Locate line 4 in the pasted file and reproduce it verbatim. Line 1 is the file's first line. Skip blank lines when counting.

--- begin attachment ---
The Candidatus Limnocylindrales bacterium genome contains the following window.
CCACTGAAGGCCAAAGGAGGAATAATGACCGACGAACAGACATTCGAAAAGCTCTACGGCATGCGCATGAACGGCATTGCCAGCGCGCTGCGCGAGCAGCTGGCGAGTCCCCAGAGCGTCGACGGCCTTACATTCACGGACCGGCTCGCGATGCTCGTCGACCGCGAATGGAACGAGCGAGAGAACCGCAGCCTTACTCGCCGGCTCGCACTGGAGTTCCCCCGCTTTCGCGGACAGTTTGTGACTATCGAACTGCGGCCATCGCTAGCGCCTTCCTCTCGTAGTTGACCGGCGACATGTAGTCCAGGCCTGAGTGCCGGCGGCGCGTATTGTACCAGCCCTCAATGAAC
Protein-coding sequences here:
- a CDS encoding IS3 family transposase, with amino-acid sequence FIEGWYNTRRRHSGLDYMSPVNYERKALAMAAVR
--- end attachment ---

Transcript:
- a CDS encoding IS3 family transposase, with amino-acid sequence FIEGWYNTRRRHSGLDYMSPVNYERKALAMAAVR